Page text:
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Seraphim Falls

Seraphim Falls

Review by Jack Foley

IndieLondon Rating: 3.5 out of 5

DVD SPECIAL FEATURES: Audio Commentary By Pierce Brosnan, Director David Von Ancken And Michael Hanan; Behind The Scenes Of Seraphim Falls; Icon Films Trailer Reel.

IT’S been a long time since the Western thrived as a film genre. But even though you can generally count on the fingers of one hand the number of new cowboy movies in a year, attempts at a revival are almost always worth catching.

Seraphim Falls, the latest, is another fine attempt that draws on many classic values and boasts two fine leading performances from Pierce Brosnan and Liam Neeson. Sadly, what starts out as a raw, often brutal chase movie does eventually drag its feet as it reaches a strangely surreal finale.

At the end of the American Civil War, veteran Colonel Morsman Carver (Neeson) undertakes one final mission: to kill a man named Gideon (Brosnan).

Rounding up a posse to do so, he pursues his quarry across some rugged terrain, beginning in snowy alpine forests and ending in the desert where the sins of both hunter and hunted finally take their toll.

Directed by TV veteran David Von Ancken (CSI: New York and Cold Case), the film is at its best early on when it deliberately plays its cards close to its chest. Viewers are never quite sure who’s good or bad, as each man’s motivations remain a closely guarded secret.

Instead, audiences are left to marvel at the breathtaking natural scenery that lends the chase such an unforgiving backdrop. As captured by John Toll (who worked on Terrence Malick’s The Thin Red Line), the environment becomes as much of a character as the veterans themselves, constantly delivering a new set of challenges for both.

As such, the actors are really put through their paces with Brosnan especially having to juggle the challenges of the terrain with the fact that he’s often acting alone. He rises to the challenge, however, expertly conveying the mounting desperation of Gideon’s predicament and further moving away from the suave sophistication of his 007/Thomas Crown personas.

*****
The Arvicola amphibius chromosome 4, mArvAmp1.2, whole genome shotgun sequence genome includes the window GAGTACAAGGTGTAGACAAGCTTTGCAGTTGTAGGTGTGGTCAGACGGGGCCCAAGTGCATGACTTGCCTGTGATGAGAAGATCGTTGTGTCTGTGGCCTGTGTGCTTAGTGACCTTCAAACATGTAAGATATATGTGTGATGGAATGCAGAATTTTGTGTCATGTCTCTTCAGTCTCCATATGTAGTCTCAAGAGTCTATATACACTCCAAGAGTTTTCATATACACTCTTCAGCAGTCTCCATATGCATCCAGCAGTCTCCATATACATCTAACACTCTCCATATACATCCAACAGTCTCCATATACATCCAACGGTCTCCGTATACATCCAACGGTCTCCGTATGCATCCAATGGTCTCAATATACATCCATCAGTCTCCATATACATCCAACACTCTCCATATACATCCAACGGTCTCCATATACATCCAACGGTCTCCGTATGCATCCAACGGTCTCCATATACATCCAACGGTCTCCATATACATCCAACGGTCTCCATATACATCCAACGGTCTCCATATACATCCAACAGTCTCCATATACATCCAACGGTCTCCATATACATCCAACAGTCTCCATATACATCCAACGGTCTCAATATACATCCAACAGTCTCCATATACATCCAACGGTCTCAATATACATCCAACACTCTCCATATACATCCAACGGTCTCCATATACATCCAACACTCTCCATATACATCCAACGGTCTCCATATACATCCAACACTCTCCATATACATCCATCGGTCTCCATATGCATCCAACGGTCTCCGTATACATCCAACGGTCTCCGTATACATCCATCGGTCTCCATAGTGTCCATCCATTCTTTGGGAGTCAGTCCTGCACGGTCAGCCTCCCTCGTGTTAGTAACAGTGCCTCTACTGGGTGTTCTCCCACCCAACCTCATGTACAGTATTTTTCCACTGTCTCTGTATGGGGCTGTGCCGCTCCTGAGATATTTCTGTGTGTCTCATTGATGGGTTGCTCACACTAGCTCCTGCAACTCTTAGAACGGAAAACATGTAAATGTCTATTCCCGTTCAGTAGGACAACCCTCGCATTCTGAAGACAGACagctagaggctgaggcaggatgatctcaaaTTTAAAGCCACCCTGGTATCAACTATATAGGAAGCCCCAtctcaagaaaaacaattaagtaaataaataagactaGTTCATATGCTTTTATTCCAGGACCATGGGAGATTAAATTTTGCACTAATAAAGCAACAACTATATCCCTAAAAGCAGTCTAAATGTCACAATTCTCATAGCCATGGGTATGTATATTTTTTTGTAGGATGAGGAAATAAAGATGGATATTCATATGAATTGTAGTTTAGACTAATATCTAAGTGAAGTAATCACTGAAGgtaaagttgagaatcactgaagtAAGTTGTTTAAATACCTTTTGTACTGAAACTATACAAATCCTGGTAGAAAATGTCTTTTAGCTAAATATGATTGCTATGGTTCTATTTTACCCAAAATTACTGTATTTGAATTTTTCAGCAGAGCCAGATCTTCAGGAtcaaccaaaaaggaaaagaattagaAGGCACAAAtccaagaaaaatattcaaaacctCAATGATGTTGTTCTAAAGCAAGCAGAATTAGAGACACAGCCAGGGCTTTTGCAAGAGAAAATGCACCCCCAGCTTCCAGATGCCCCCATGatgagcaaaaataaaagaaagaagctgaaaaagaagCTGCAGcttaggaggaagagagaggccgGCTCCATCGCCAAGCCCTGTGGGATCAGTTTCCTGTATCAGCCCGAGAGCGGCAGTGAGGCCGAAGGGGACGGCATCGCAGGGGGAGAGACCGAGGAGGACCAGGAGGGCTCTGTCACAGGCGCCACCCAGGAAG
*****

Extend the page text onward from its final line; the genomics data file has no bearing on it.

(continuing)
Neeson, on the other hand, is every bit as compelling as the fiercely determined posse leader, forced to resort to increasingly desperate measures to keep his hired guns – including Michael Wincott and John Robinson – loyal and his enemy within sight.

Western buffs should also enjoy Von Ancken’s numerous nods to the raw, uncompromising style of Sam Peckinpah and classic movies such as Will Penny, The Searchers and, most notably, Clint Eastwood’s The Outlaw Josey Wales.

It’s just a shame that the film loses its way during a prolonged conclusion when events meander into the mystical and threaten to come over all touchy feely. The presence of Angelica Huston and Wes Studi is particularly baffling and adds nothing to the journey, while the resolution fails to provide the lasting impact that audiences may have felt was coming.

Rather, it applies a pedestrian finish to an otherwise thrilling chase movie that nevertheless boasts strong appeal to Western enthusiasts.

Certificate: 15
Running time: 1hr 50mins
DVD Release Date: December 26, 2007